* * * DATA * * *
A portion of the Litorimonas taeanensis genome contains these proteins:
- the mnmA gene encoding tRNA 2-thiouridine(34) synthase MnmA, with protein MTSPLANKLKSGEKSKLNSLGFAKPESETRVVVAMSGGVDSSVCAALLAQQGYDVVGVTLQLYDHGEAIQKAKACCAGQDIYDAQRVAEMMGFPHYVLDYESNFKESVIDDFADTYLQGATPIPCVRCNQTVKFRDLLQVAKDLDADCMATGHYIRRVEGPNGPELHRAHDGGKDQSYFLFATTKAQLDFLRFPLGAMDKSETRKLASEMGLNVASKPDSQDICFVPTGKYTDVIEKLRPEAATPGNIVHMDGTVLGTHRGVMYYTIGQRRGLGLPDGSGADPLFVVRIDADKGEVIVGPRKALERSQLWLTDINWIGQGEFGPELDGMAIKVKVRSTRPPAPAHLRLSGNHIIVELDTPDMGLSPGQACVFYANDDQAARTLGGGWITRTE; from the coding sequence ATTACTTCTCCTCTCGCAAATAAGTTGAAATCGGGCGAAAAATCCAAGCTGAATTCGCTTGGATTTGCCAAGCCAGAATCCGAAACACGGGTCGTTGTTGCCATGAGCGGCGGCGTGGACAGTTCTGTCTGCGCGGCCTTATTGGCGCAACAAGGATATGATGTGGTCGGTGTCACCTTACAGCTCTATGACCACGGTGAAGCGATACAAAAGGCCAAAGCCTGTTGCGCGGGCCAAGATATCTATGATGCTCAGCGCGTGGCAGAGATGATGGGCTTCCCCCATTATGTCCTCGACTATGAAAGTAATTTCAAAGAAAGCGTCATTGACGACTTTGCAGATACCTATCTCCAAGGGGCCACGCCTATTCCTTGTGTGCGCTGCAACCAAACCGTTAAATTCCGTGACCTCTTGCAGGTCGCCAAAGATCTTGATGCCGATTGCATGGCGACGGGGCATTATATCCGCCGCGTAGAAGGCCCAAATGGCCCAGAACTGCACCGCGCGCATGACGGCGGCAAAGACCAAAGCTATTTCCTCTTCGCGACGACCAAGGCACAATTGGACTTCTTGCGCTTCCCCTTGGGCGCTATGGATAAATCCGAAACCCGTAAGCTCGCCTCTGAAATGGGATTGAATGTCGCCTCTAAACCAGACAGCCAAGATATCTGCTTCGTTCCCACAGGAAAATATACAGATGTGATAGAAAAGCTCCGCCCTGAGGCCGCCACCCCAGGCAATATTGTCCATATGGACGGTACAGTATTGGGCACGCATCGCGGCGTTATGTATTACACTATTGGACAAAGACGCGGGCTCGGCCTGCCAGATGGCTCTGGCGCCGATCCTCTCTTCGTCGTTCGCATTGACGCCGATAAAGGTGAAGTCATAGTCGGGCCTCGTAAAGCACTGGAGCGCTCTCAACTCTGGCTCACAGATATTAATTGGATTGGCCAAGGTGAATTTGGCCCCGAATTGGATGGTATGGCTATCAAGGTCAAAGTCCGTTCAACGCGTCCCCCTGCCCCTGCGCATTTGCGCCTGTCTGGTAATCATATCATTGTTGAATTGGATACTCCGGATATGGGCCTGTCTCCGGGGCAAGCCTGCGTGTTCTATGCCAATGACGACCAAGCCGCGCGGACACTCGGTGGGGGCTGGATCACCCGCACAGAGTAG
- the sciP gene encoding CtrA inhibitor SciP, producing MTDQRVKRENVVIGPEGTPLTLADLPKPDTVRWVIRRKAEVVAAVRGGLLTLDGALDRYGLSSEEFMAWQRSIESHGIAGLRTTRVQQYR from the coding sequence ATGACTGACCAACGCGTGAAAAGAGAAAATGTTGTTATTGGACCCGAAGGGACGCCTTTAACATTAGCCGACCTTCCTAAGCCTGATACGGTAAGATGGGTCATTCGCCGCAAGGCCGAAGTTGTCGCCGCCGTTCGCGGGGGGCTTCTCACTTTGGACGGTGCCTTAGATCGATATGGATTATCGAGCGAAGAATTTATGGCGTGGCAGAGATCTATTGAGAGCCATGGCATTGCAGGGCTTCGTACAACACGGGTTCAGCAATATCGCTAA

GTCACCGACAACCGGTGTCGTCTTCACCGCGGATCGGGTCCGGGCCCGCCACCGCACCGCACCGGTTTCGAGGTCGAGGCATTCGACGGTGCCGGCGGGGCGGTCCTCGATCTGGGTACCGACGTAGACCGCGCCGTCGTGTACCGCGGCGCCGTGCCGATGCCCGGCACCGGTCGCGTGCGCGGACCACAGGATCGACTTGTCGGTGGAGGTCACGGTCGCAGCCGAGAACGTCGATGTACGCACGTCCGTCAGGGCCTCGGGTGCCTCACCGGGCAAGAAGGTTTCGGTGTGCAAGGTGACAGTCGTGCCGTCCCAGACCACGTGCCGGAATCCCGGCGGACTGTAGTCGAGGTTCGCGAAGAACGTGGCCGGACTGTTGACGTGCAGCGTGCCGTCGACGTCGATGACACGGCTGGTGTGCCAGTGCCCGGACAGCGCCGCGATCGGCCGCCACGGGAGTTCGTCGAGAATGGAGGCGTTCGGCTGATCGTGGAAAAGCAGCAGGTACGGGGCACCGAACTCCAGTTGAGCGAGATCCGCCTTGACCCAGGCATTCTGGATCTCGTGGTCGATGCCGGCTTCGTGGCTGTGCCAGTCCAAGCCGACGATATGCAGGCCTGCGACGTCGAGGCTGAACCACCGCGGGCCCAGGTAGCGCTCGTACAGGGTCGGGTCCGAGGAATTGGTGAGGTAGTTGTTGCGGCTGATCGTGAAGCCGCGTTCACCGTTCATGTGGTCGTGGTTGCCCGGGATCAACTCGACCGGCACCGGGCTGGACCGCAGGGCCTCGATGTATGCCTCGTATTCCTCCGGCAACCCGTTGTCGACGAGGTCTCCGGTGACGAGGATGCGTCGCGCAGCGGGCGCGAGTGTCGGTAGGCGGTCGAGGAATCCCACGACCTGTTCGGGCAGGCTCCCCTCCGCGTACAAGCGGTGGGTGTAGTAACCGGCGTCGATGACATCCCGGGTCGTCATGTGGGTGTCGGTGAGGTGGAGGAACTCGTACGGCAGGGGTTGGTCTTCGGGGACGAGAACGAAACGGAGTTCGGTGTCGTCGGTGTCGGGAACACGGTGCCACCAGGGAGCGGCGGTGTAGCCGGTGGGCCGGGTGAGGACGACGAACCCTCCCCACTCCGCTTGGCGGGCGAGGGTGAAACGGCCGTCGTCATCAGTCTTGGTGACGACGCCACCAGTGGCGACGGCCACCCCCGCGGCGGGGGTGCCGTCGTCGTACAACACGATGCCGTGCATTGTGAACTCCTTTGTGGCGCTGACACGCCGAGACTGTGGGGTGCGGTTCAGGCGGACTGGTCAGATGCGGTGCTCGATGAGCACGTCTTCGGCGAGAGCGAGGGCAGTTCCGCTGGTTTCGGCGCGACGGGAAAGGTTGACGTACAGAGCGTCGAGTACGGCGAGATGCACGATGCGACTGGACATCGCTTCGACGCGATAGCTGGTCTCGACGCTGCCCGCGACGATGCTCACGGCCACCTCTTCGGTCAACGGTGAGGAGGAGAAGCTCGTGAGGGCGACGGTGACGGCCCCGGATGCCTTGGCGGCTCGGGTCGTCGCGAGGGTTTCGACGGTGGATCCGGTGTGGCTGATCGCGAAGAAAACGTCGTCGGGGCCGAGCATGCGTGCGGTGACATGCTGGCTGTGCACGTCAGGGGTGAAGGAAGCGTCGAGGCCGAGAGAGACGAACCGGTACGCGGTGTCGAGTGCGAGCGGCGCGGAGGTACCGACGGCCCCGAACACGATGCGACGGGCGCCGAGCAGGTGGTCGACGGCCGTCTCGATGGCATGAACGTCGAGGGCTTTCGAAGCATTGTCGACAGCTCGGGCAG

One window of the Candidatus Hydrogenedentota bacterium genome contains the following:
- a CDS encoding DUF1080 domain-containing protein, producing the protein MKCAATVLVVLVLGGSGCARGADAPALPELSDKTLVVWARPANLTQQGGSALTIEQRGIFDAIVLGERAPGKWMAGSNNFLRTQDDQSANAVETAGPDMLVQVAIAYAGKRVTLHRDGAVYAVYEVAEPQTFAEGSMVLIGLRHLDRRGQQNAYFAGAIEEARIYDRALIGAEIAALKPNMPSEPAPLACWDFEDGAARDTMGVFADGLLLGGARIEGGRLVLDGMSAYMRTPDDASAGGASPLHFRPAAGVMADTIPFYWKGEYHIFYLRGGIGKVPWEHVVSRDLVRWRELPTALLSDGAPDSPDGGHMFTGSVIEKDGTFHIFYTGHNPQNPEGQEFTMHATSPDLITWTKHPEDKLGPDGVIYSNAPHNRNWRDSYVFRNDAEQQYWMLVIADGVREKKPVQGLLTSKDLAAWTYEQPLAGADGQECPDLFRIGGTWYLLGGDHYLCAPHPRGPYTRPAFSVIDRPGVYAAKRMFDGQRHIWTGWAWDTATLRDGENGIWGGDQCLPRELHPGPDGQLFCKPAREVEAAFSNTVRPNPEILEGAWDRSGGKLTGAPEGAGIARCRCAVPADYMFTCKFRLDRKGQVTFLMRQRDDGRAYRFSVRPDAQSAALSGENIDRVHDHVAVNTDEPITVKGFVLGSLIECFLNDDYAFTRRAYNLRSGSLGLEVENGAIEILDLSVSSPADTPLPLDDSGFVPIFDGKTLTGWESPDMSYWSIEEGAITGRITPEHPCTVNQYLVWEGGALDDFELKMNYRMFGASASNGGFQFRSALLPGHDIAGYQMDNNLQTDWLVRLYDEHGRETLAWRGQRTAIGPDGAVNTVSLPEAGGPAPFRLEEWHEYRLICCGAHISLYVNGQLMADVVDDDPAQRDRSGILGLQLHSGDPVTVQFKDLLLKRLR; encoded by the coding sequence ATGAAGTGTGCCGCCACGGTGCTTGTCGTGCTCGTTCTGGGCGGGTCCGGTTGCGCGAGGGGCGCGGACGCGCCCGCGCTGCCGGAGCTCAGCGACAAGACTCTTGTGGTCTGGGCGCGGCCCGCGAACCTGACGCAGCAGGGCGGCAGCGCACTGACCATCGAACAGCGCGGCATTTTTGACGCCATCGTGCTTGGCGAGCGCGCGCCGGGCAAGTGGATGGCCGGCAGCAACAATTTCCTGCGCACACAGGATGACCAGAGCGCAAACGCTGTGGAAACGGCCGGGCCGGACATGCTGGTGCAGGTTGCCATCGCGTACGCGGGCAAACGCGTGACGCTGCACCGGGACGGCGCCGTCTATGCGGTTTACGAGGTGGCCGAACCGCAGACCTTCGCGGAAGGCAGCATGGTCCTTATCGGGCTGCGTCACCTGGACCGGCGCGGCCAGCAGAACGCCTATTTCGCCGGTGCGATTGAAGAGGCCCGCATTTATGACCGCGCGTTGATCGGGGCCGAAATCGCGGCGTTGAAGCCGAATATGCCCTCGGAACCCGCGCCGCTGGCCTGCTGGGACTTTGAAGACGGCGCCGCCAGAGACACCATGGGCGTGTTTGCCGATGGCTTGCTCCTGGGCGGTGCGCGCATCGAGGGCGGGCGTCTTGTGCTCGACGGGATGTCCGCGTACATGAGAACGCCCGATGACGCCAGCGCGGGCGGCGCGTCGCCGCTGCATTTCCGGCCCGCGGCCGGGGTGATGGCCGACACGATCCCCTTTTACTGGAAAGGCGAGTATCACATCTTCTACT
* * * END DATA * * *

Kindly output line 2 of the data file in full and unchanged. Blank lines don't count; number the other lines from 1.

- the mnmA gene encoding tRNA 2-thiouridine(34) synthase MnmA, with protein MTSPLANKLKSGEKSKLNSLGFAKPESETRVVVAMSGGVDSSVCAALLAQQGYDVVGVTLQLYDHGEAIQKAKACCAGQDIYDAQRVAEMMGFPHYVLDYESNFKESVIDDFADTYLQGATPIPCVRCNQTVKFRDLLQVAKDLDADCMATGHYIRRVEGPNGPELHRAHDGGKDQSYFLFATTKAQLDFLRFPLGAMDKSETRKLASEMGLNVASKPDSQDICFVPTGKYTDVIEKLRPEAATPGNIVHMDGTVLGTHRGVMYYTIGQRRGLGLPDGSGADPLFVVRIDADKGEVIVGPRKALERSQLWLTDINWIGQGEFGPELDGMAIKVKVRSTRPPAPAHLRLSGNHIIVELDTPDMGLSPGQACVFYANDDQAARTLGGGWITRTE; from the coding sequence ATTACTTCTCCTCTCGCAAATAAGTTGAAATCGGGCGAAAAATCCAAGCTGAATTCGCTTGGATTTGCCAAGCCAGAATCCGAAACACGGGTCGTTGTTGCCATGAGCGGCGGCGTGGACAGTTCTGTCTGCGCGGCCTTATTGGCGCAACAAGGATATGATGTGGTCGGTGTCACCTTACAGCTCTATGACCACGGTGAAGCGATACAAAAGGCCAAAGCCTGTTGCGCGGGCCAAGATATCTATGATGCTCAGCGCGTGGCAGAGATGATGGGCTTCCCCCATTATGTCCTCGACTATGAAAGTAATTTCAAAGAAAGCGTCATTGACGACTTTGCAGATACCTATCTCCAAGGGGCCACGCCTATTCCTTGTGTGCGCTGCAACCAAACCGTTAAATTCCGTGACCTCTTGCAGGTCGCCAAAGATCTTGATGCCGATTGCATGGCGACGGGGCATTATATCCGCCGCGTAGAAGGCCCAAATGGCCCAGAACTGCACCGCGCGCATGACGGCGGCAAAGACCAAAGCTATTTCCTCTTCGCGACGACCAAGGCACAATTGGACTTCTTGCGCTTCCCCTTGGGCGCTATGGATAAATCCGAAACCCGTAAGCTCGCCTCTGAAATGGGATTGAATGTCGCCTCTAAACCAGACAGCCAAGATATCTGCTTCGTTCCCACAGGAAAATATACAGATGTGATAGAAAAGCTCCGCCCTGAGGCCGCCACCCCAGGCAATATTGTCCATATGGACGGTACAGTATTGGGCACGCATCGCGGCGTTATGTATTACACTATTGGACAAAGACGCGGGCTCGGCCTGCCAGATGGCTCTGGCGCCGATCCTCTCTTCGTCGTTCGCATTGACGCCGATAAAGGTGAAGTCATAGTCGGGCCTCGTAAAGCACTGGAGCGCTCTCAACTCTGGCTCACAGATATTAATTGGATTGGCCAAGGTGAATTTGGCCCCGAATTGGATGGTATGGCTATCAAGGTCAAAGTCCGTTCAACGCGTCCCCCTGCCCCTGCGCATTTGCGCCTGTCTGGTAATCATATCATTGTTGAATTGGATACTCCGGATATGGGCCTGTCTCCGGGGCAAGCCTGCGTGTTCTATGCCAATGACGACCAAGCCGCGCGGACACTCGGTGGGGGCTGGATCACCCGCACAGAGTAG